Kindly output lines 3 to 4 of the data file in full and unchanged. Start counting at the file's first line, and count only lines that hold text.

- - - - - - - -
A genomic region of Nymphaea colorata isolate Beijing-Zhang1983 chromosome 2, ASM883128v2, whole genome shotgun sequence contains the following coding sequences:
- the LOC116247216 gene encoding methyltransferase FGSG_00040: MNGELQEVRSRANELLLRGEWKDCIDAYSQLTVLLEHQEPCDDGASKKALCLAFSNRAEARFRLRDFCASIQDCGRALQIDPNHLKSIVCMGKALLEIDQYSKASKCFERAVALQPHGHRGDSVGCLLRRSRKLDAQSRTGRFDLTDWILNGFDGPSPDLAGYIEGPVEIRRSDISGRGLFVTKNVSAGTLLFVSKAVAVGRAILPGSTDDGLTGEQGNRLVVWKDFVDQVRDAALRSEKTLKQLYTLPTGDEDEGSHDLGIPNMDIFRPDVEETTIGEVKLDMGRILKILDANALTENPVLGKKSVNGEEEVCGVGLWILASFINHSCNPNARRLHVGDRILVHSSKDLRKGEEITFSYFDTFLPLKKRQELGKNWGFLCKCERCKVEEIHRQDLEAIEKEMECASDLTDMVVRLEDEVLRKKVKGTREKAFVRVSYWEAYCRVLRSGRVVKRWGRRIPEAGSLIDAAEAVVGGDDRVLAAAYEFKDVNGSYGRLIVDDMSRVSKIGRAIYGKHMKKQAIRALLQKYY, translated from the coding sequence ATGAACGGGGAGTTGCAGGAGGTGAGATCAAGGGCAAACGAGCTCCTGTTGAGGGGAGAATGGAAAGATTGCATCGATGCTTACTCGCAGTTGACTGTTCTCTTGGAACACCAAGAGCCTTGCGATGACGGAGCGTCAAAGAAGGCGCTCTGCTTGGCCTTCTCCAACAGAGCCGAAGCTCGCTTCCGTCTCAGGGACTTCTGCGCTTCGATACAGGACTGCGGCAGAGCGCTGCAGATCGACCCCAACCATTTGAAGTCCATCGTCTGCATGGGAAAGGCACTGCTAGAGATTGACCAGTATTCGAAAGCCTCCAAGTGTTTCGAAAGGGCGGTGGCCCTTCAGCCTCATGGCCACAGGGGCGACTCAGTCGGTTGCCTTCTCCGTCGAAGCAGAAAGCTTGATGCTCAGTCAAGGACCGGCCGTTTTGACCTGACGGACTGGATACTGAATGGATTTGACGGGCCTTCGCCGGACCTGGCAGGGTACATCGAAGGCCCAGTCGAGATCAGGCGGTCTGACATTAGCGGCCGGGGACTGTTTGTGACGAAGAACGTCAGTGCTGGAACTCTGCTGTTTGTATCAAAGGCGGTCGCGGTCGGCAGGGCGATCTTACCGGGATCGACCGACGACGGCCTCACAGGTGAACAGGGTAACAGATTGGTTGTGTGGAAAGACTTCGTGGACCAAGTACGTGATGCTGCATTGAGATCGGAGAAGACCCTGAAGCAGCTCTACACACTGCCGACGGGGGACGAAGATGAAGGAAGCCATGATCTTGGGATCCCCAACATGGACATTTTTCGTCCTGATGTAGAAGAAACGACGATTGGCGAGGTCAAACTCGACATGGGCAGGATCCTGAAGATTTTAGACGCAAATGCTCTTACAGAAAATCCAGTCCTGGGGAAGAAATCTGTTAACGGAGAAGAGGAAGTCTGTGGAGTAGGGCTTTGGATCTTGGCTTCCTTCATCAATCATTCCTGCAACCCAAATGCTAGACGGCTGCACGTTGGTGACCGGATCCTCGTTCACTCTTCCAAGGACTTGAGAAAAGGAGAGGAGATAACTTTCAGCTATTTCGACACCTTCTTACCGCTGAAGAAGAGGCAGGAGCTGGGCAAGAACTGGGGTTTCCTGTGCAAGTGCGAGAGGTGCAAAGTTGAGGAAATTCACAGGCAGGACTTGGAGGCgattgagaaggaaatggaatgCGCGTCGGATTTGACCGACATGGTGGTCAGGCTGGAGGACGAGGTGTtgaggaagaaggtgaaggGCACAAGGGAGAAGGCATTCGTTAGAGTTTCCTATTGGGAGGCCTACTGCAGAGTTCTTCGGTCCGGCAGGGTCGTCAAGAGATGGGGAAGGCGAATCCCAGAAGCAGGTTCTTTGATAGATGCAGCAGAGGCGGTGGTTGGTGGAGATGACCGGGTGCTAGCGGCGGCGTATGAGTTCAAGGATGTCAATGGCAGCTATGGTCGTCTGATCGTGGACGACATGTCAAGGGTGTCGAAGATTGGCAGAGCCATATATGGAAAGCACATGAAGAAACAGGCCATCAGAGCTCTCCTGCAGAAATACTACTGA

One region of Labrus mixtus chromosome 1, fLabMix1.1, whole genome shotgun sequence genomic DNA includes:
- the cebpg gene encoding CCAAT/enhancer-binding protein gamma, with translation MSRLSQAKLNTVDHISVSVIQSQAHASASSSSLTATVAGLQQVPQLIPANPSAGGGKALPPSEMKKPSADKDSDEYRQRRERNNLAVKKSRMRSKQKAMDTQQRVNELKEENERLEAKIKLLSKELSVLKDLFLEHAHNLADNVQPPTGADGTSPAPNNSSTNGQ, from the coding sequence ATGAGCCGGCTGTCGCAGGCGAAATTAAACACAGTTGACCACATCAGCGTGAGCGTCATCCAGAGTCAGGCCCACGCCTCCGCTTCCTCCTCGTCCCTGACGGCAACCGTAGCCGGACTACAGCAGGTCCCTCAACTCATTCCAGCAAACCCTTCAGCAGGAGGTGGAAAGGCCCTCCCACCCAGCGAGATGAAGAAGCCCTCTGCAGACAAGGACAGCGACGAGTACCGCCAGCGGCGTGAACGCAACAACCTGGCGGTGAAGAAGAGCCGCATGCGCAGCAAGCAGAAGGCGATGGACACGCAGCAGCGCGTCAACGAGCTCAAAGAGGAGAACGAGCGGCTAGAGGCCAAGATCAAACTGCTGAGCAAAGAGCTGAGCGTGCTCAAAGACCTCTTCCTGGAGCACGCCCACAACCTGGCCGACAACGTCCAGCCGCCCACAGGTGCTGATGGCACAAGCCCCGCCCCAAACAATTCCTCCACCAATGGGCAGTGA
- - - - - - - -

One region of Labrus mixtus chromosome 1, fLabMix1.1, whole genome shotgun sequence genomic DNA includes:
- the cebpg gene encoding CCAAT/enhancer-binding protein gamma, with translation MSRLSQAKLNTVDHISVSVIQSQAHASASSSSLTATVAGLQQVPQLIPANPSAGGGKALPPSEMKKPSADKDSDEYRQRRERNNLAVKKSRMRSKQKAMDTQQRVNELKEENERLEAKIKLLSKELSVLKDLFLEHAHNLADNVQPPTGADGTSPAPNNSSTNGQ, from the coding sequence ATGAGCCGGCTGTCGCAGGCGAAATTAAACACAGTTGACCACATCAGCGTGAGCGTCATCCAGAGTCAGGCCCACGCCTCCGCTTCCTCCTCGTCCCTGACGGCAACCGTAGCCGGACTACAGCAGGTCCCTCAACTCATTCCAGCAAACCCTTCAGCAGGAGGTGGAAAGGCCCTCCCACCCAGCGAGATGAAGAAGCCCTCTGCAGACAAGGACAGCGACGAGTACCGCCAGCGGCGTGAACGCAACAACCTGGCGGTGAAGAAGAGCCGCATGCGCAGCAAGCAGAAGGCGATGGACACGCAGCAGCGCGTCAACGAGCTCAAAGAGGAGAACGAGCGGCTAGAGGCCAAGATCAAACTGCTGAGCAAAGAGCTGAGCGTGCTCAAAGACCTCTTCCTGGAGCACGCCCACAACCTGGCCGACAACGTCCAGCCGCCCACAGGTGCTGATGGCACAAGCCCCGCCCCAAACAATTCCTCCACCAATGGGCAGTGA